Deep down, however, I don’t buy it–for me, it’s clearly a con to divert. The fact he so good at it, makes it worse. Add to that,the lack of push-back from Congress–and the enthusiastic support from the Devin Nunes crowd– build on a deliberate strategy to kill the Russia investigation.
The world must look at us and think the US has gone bonkers.
It reminds me of all those post-World War II war novels describing the unsettling feeling residents of totalitarian states have when reality conflicts with government propaganda.
I look at it and wonder where it will all end? More important, will it end?
7 Replies 231 Recommended
Socrates commented 1 hour ago
Downtown Verona. NJ1h ago
“No one is entitled to the truth.”
E. Howard Hunt – Watergate criminal and professional liar for President Richard Nixon
“If you tell a lie big enough and keep repeating it, people will eventually come to believe it. The lie can be maintained only for such time as the State can shield the people from the political, economic and/or military consequences of the lie. It thus becomes vitally important for the State to use all of its powers to repress dissent, for the truth is the mortal enemy of the lie, and thus by extension, the truth is the greatest enemy of the State.” – Joseph Goebbels, Nazi Psychopath
“I am the perpetual white, Christian, male victim of a ‘deep state'” — Donald ‘Birther Liar’ Trump
Destroyer of Truth: Liberator of Lies: TRUMP 2018
Reply 153 Recommended
Assuming that you have maintained the ability to be astonished by Donald Trump’s antics and insolence, The Washington Post reported last week that in 2017, before Trump was to deliver a speech to Congress, he “huddled with senior adviser Jared Kushner and [Stephen] Miller in the Oval Office to talk immigration.”
As The Post reported:“Trump reminded them the crowds loved his rhetoric on immigrants along the campaign trail. Acting as if he were at a rally, he recited a few made-up Hispanic names and described potential crimes they could have committed, such as rape or murder. Then, he said, the crowds would roar when the criminals were thrown out of the country — as they did when he highlighted crimes by illegal immigrants at his rallies, according to a person present for the exchange and another briefed on it later. Miller and Kushner laughed.”
Stacey Abrams and Conor Lamb are supposed to represent opposite poles of the Trump-era Democratic Party. She is the new progressive heroine — the first black woman to win a major-party nomination for governor, who will need a surge of liberal turnout to win Georgia. He is the new centrist hero — the white former Marine who flipped a Western Pennsylvania congressional district with support from gun-loving, abortion-opposing Trump voters.But when you spend a little time listening to both Abrams and Lamb, you notice something that doesn’t fit the storyline: They sound a lot alike.They emphasize the same issues, and talk about them in similar ways. They don’t come across as avatars of some Bernie-vs.-Hillary battle for the party’s soul. They come across as ideological soul mates, both upbeat populists who focus on health care, education, upward mobility and the dignity of work.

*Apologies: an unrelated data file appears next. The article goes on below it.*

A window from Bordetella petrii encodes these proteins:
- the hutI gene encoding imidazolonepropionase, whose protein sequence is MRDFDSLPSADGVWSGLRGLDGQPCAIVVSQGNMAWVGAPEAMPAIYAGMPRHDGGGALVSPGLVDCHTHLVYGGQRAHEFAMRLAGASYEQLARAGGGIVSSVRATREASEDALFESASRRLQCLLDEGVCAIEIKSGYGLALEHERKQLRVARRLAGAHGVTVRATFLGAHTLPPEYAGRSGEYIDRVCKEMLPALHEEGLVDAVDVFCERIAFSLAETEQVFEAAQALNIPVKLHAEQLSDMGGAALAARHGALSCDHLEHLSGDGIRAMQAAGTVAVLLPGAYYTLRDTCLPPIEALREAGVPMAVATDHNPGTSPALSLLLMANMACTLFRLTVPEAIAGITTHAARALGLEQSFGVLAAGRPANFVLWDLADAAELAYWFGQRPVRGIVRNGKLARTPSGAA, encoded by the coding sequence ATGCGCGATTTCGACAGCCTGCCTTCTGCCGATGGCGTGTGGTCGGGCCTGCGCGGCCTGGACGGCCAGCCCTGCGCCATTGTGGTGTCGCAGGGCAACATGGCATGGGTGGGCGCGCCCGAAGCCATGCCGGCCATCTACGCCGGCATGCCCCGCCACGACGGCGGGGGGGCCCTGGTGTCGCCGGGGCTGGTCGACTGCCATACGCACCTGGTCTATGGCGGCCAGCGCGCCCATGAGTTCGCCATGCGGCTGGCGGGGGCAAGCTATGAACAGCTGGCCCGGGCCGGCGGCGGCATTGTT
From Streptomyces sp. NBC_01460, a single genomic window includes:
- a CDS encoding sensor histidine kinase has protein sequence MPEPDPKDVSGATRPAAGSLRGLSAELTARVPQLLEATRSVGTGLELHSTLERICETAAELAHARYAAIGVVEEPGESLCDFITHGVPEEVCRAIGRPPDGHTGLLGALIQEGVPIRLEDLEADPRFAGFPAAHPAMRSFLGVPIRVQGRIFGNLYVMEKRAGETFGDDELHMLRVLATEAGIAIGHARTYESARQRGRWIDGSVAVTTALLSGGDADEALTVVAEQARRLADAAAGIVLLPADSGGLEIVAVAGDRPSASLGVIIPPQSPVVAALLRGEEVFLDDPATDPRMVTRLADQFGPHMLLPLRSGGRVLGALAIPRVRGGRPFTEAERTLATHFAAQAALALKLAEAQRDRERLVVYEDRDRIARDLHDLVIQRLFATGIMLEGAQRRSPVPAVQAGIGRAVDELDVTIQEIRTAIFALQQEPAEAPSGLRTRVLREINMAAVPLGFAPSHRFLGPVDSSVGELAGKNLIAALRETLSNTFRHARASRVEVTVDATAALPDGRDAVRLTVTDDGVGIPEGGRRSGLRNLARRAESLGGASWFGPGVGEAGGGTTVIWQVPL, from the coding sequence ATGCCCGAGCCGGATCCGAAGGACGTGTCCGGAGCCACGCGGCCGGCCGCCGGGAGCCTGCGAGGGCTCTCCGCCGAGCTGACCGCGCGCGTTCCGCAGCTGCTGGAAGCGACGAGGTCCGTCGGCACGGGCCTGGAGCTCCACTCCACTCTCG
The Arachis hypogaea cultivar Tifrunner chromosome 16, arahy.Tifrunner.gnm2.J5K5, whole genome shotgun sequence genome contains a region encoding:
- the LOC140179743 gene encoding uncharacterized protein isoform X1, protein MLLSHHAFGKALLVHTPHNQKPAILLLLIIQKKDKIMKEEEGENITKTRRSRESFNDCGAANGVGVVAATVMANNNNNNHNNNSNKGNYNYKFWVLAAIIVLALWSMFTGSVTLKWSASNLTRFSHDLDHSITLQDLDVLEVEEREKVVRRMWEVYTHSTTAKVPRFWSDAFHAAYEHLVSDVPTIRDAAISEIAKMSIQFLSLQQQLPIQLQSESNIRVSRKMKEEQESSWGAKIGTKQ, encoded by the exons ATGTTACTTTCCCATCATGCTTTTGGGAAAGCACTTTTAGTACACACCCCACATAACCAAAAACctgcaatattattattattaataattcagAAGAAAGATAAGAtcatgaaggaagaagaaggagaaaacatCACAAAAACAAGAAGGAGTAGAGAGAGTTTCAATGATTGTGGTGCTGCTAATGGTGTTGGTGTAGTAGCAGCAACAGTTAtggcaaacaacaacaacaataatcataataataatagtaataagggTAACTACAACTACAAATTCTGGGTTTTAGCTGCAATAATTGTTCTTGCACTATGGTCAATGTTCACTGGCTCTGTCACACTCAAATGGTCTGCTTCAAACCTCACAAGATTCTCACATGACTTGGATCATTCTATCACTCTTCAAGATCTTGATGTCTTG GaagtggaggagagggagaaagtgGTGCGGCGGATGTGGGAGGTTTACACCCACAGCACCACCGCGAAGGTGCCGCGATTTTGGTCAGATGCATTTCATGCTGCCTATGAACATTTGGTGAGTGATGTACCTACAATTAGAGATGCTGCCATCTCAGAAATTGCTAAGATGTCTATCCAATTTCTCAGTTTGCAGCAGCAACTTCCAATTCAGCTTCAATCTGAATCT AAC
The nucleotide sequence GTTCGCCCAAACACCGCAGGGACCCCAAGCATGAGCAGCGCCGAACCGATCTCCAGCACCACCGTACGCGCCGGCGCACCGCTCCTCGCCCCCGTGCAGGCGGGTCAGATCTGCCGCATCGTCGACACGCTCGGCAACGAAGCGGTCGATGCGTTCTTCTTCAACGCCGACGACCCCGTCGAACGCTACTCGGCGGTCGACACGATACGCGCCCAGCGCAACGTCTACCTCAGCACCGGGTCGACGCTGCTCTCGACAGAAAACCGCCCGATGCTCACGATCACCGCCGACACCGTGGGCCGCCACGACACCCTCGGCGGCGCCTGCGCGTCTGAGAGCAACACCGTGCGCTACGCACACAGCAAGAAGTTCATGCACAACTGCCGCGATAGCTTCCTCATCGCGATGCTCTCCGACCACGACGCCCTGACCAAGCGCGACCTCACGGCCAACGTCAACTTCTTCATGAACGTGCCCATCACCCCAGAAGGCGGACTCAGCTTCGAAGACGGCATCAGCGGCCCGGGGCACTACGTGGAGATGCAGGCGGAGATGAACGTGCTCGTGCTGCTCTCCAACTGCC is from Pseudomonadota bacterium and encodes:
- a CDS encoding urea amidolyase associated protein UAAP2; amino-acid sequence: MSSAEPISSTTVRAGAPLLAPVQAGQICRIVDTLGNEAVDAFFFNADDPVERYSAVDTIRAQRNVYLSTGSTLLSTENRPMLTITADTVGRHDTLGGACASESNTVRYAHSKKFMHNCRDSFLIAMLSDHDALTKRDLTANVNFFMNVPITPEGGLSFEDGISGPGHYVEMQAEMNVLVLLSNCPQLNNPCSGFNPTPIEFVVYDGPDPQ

Last month in Philadelphia, a white Starbucks manager summoned police officers to confront a pair of African-American men after one asked to use the restroom before he had purchased a drink. About two weeks later, at Lake Merritt Park in Oakland, Calif., a white woman called police to report a black family that was grilling food for a picnic.
In both instances, the victims were accused of violating laws or rules governing conduct in commercial establishments and public spaces. In the first case, it was for trespassing or loitering. In the second, it was for using a charcoal grill outside of the designated areas.
“Quality of life” laws serve as a potent instrument of racial segregation. They provide commercial establishments, law enforcement officers and everyday citizens with tools enabling them to police racial boundaries while at the same time claiming to simply be upholding the law.
In contrast to the Jim Crow laws of America’s dark past, these laws supposedly apply to everyone. But in practice, they clearly don’t. Like most middle-aged white people, I have spent countless hours in Starbucks without buying anything. Plenty of white people have barbecued, blasted music and drunk alcohol at that same Oakland park, without anyone calling the police.
“Forests give us shade, quiet and one of the harder challenges in the fight against climate change. Even as we humans count on forests to soak up a good share of the carbon dioxide we produce, we are threatening their ability to do so. The climate change we are hastening could one day leave us with forests that emit more carbon than they absorb.